Older male sparrows seem to father more chicks by getting more sperm to the egg


A sparrow on a chain-link fence

A Lundy Island sparrow. Credit: Leticia Lopera-Doblas

Researchers are a step closer to solving the puzzle of why older male sparrows are more successful at mating and producing chicks.

Older male sparrows appear to father more chicks than their younger counterparts when their female mates are monogamously ‘attached’ to another male.

This, according to new Imperial College London research, appears to be because older males manage to get more sperm to female eggs, which increases the chance of fertilisation.

Older males are known to father more ‘illegitimate’ children, but exactly how has remained a mystery. Our new study goes a long way to solving this paradox, showing older males’ sperm might be able to outcompete their younger rivals’. Antje Girndt

The finding goes some way to answering the question of why older males are more successful than younger ones in sex occurring outside of monogamous relationships, known as ‘extra-pair’ matings.

Lead researcher Dr Antje Girndt, from the Department of Life Sciences at Imperial, said: “Older males are known to father more ‘illegitimate’ children, but exactly how has remained a mystery. It might be because they are considered more genetically fit, as they have proven their ability to survive longer– but older sparrows were also thought to produce lower quality sperm as they age.

“Our new study goes a long way to solving this paradox, showing older males’ sperm might be able to outcompete their younger rivals’.”

Not based on behaviour

Sparrows are socially monogamous but sexually promiscuous, staying with one partner for the security of raising chicks, but with the males not necessarily raising their own chicks.

The research team had previously tested if certain behaviours were responsible for older fathers siring more extra-pair chicks.

These included the ‘male manipulation’ hypothesis – that older males are better at coercing females into ‘cheating’, and the ‘female choice’ hypothesis – that females solicit more sex from older males than from younger males.

However, when these hypotheses were put to the test with both captive and wild sparrow populations, neither proved to be the reason older males are more successful.

For the new study, published today in the Journal of Evolutionary Biology, the researchers instead investigated mechanisms that occur after sparrows had decided to mate outside their partnership, by looking at the sperm of both captive and wild sparrows of all ages.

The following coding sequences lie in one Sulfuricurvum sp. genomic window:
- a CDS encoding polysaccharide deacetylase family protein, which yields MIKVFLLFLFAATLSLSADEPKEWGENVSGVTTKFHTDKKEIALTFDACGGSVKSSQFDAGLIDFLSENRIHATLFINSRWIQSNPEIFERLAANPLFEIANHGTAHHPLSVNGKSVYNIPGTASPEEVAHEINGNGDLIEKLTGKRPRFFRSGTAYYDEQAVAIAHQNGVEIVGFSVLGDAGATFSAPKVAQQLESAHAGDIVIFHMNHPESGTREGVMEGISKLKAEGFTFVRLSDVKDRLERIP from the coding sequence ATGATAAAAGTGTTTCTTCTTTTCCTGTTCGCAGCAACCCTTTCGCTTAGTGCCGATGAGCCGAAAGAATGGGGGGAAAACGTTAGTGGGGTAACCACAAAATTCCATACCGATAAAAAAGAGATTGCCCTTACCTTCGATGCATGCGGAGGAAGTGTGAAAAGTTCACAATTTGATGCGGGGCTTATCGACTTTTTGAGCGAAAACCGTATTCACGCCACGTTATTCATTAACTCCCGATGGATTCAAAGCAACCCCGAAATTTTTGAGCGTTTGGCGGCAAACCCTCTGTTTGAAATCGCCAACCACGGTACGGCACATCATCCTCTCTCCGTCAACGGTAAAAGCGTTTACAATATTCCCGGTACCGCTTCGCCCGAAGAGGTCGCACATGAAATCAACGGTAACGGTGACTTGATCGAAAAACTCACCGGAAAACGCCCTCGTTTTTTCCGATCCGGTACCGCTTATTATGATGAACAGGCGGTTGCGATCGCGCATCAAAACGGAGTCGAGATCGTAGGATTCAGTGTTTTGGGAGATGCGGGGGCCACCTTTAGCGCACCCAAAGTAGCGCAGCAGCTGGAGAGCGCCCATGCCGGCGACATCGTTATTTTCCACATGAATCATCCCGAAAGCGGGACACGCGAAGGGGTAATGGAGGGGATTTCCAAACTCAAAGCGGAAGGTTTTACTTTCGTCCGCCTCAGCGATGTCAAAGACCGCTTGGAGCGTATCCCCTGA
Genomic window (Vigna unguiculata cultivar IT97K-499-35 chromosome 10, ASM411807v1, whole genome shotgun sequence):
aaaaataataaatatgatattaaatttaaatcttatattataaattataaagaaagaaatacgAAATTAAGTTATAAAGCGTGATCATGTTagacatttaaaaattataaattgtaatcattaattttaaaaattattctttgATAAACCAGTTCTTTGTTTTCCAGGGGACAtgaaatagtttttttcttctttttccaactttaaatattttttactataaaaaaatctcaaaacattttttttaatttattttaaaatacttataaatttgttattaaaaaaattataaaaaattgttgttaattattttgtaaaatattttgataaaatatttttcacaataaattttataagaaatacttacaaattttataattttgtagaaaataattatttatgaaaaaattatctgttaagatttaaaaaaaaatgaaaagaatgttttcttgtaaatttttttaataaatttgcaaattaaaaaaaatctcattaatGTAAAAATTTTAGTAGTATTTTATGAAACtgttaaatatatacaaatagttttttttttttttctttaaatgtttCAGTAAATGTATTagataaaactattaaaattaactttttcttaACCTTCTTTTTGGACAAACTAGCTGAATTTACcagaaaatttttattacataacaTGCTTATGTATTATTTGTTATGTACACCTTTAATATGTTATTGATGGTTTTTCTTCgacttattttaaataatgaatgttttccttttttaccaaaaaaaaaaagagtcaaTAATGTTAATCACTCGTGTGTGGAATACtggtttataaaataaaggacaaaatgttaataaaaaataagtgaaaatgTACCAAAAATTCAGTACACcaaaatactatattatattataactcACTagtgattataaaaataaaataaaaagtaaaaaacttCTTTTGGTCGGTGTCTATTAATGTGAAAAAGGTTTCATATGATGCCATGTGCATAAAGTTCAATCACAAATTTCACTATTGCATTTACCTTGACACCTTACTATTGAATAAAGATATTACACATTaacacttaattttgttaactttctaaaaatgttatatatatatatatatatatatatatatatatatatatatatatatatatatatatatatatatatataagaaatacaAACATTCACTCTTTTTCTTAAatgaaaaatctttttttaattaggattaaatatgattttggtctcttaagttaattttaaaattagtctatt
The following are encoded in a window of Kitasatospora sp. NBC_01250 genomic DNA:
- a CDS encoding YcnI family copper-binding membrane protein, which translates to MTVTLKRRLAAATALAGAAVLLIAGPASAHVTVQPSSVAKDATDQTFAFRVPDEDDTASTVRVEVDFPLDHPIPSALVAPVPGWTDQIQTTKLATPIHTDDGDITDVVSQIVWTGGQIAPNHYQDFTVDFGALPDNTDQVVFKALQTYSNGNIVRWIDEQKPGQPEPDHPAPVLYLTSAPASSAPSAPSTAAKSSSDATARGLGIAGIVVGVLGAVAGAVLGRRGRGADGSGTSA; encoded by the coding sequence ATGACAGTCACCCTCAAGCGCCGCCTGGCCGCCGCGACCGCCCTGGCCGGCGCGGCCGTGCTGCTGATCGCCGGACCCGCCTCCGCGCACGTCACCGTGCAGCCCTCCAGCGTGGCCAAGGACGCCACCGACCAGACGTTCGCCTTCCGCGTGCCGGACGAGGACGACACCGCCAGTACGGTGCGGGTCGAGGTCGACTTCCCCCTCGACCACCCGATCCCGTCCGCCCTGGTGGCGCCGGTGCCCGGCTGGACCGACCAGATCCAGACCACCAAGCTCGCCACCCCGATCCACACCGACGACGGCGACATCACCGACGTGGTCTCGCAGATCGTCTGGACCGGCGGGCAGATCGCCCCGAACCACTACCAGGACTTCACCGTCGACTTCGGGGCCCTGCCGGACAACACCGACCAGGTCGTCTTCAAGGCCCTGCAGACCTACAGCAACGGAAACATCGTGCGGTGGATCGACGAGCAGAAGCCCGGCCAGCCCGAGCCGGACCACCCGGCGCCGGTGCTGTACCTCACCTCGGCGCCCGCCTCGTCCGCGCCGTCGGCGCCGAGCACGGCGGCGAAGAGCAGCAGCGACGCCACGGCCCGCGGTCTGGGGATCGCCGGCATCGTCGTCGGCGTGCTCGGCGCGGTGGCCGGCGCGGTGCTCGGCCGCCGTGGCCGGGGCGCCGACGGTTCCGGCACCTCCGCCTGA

Sperm differences

Many animals produce lower quality sperm as they age, so the researchers expected there may be a trade-off – for example that the older sparrows produced more sperm to make up for poorer quality.

However, they found no significant differences in sperm shape and size for the older males compared to younger ones, and both produced around the same volume of sperm.

Sparrow on a rock
A Lundy Island sparrow, where the team studied a wild sparrow population. Credit: Alfredo Sanchez-Tojar

They did find that the sperm from older males reached the female egg in greater numbers, as measured by the number of sperm embedded in the outer layers of the egg.

While the initial numbers of sperm produced by older and younger males may have been the same, as much as three times the amount of sperm from older sparrows reached the egg than that of younger sparrows.

This tactic does, however, come with risks: if more than one sperm enters the same egg and fuses with the female’s nucleus, the resulting embryo will not be viable and will die.

The researchers hope further research will untangle the relationship between older males and chicks, and whether there is a cost to females of older males being more successful.

The research was supported by the Natural Environment Research Council.


Male age and its association with reproductive traits in captive and wild house sparrows’ by Antje Girndt, Glenn Cockburn, Alfredo Sánchez-Tójar, Moritz Hertel, Terry Burke, and Julia Schroeder is published in the Journal of Evolutionary Biology.



Hayley Dunning

Hayley Dunning
Communications Division

Click to expand or contract

Contact details

Tel: +44 (0)20 7594 2412
Email: h.dunning@imperial.ac.uk

Show all stories by this author


Nature, Research, Evolution, Animal-research
See more tags

Leave a comment

Your comment may be published, displaying your name as you provide it, unless you request otherwise. Your contact details will never be published.